So what are we going to do? Well, it’s all still up in the air but our rough plan is that we’re going to go live around 10am on Nov 7th and I go to bed around 10am on Nov 8th. Seneca will be around a bit on stream, making food (recipes forth coming) and playing games. We’re going to have former guest and friend of the show Joedor_ hanging out from something like the Start of the stream to bout 4pm when he goes off to do his own stream. Everything else, is a mess that we’ll figure out. Come watch us (me) slowly go insane and have fun, pass a few dollars on for the kids and get some entertain in the process.

Check out Our Team, and Donate!

You can watch us on Twitch!


Lost In: Game Length – Are Games Too Long?

Promo Art for the Tomb Raider reboot

Hey ya’ll, I’m back for another piece and this time we’re going to talk about game length.

We live in an era of unparalleled technological advancement. Video games were born as a by-product of this era and though their origins were humble, they have always been in the forefront edge of technology. For most of it’s history Graphics were the benchmark that the industry held itself against. The most photo-realistic car for someone to drool over [Watch the Video, it’s ridiculous]. Or perhaps the best generic Nazi to shoot. Through it all, we saw rapid forward advances in the fidelity and technology… until now. Sure games still look better but now, graphics aren’t a real benchmark. Art design has become more important and so games found a new benchmark. Now, a game’s true “awesomeoness” can be measured by how much of a “Fully Realized Open World” they can make. These days, that phrase doesn’t just mean map that lets you wander anywhere but a proper simulation where the squirrels plant acorns that grew into saplings that dragons burn down all well you wander the world without load screens, This has led to what I like to think of as the “100-hour minimum”, its the point where you have to hit in order to prove your game pushing the limit. The Witcher 3, Dragon Age: Inquisition, Batman: Arkham Knight, Metal Gear Solid V, just to name a few from this year There are countless other games that hover in-between 40-60 hours, which is just about the industry standard for normal games these days. 100 hours. That’s the 4 Days and change solid of your life, sunk into one game. 40-60 hours is a work week. This is often a considered great deal for the consumer, 60 dollars is a lot of money after all. Especially for us Millennials scrambling between random part-time and retail jobs, one game can last months.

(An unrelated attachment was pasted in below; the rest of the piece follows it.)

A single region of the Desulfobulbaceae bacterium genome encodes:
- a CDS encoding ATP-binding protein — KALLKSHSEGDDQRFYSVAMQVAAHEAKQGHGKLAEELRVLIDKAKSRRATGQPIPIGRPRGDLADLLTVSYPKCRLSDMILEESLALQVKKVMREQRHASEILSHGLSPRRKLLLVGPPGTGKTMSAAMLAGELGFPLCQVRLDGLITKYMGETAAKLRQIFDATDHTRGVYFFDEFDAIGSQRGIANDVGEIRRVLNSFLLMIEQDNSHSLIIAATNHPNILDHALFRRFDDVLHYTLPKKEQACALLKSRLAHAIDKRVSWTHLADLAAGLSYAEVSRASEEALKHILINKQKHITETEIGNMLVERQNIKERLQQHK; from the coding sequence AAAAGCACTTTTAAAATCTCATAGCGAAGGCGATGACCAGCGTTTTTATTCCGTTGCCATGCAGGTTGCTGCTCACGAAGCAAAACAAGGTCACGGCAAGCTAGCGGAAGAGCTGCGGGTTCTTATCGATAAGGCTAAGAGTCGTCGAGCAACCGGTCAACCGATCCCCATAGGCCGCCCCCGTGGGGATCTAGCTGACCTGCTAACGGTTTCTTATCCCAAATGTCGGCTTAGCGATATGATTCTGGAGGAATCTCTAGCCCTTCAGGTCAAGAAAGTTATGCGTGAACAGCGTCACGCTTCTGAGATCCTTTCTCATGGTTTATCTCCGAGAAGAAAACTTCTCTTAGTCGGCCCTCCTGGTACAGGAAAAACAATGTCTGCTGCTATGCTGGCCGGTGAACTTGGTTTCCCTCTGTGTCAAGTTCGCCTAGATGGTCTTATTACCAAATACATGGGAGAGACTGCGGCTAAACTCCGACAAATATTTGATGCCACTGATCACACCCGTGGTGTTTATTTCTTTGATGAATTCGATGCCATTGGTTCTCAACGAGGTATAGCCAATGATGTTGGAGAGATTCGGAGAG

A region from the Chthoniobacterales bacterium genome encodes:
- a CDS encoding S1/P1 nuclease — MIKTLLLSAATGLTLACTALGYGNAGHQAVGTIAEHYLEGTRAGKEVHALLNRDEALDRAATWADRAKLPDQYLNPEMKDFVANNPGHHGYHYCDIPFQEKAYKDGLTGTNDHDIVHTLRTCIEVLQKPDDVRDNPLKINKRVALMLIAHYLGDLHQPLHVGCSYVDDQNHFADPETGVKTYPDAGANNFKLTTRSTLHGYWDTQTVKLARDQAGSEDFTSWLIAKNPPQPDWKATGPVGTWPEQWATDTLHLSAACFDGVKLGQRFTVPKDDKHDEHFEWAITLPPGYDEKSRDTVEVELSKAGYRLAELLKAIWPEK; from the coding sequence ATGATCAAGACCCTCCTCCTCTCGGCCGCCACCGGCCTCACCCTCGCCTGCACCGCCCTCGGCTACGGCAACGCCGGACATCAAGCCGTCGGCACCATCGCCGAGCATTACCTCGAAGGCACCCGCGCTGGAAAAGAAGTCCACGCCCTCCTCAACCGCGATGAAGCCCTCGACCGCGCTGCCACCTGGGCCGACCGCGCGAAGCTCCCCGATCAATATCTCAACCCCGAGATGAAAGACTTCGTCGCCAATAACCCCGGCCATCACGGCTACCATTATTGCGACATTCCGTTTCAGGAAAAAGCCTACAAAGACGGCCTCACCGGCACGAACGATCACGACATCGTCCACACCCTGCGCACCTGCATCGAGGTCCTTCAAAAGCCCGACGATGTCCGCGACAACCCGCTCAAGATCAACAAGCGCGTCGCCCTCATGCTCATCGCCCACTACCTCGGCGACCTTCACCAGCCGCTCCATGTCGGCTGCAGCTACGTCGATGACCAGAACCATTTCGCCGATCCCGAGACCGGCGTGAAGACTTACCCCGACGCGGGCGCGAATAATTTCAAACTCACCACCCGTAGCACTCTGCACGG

Maybe I’m starting to get old [haha says me at 22] and, gods forbid, growing up but these 100-hour games are starting to become untenable. I have too many other demands on my time these days to feel good about playing through Mass Effect 3 as non-stop as possible [it was finals week] until I burst a minor blood vessel in my eye and finished the game [and aced my finals, cause yyeaaahhhh]. On top of that, most of these open world games demand your time in a fairly significant way. Play sessions seem to be intended to be  in the 3 to 5 hour length and story beats are portioned appropriately but even at regular 5 hour play sessions, you’re chipping at the behemoths 5% at a time. With a more industry standard 30-40 hour game that percentage sky-rockets to 16-12% respectively but even then, its hardly scratching the surface. I don’t have a lot of 5-hour time-blocks free and those I do, I try to wedge social events –board game nights and D&D nights– and chores into. Or writing. Or Homework [ew]. Ninety percent of gamers won’t finish any given game’s campaign but we keep making them longer!

Maybe I’m starting to get old [haha says me at 22] and, gods forbid, growing up but these 100-hour games are starting to become untenable. I have too many other demands on my time these days to feel good about playing through Mass Effect 3 as non-stop as possible [it was finals week] until I burst a minor blood vessel in my eye and finished the game [and aced my finals, cause yyeaaahhhh]. On top of that, most of these open world games demand your time in a fairly significant way. Play sessions seem to be intended to be  in the 3 to 5 hour length and story beats are portioned appropriately but even at regular 5 hour play sessions, you’re chipping at the behemoths 5% at a time. With a more industry standard 30-40 hour game that percentage sky-rockets to 16-12% respectively but even then, its hardly scratching the surface. I don’t have a lot of 5-hour time-blocks free and those I do, I try to wedge social events –board game nights and D&D nights– and chores into. Or writing. Or Homework [ew].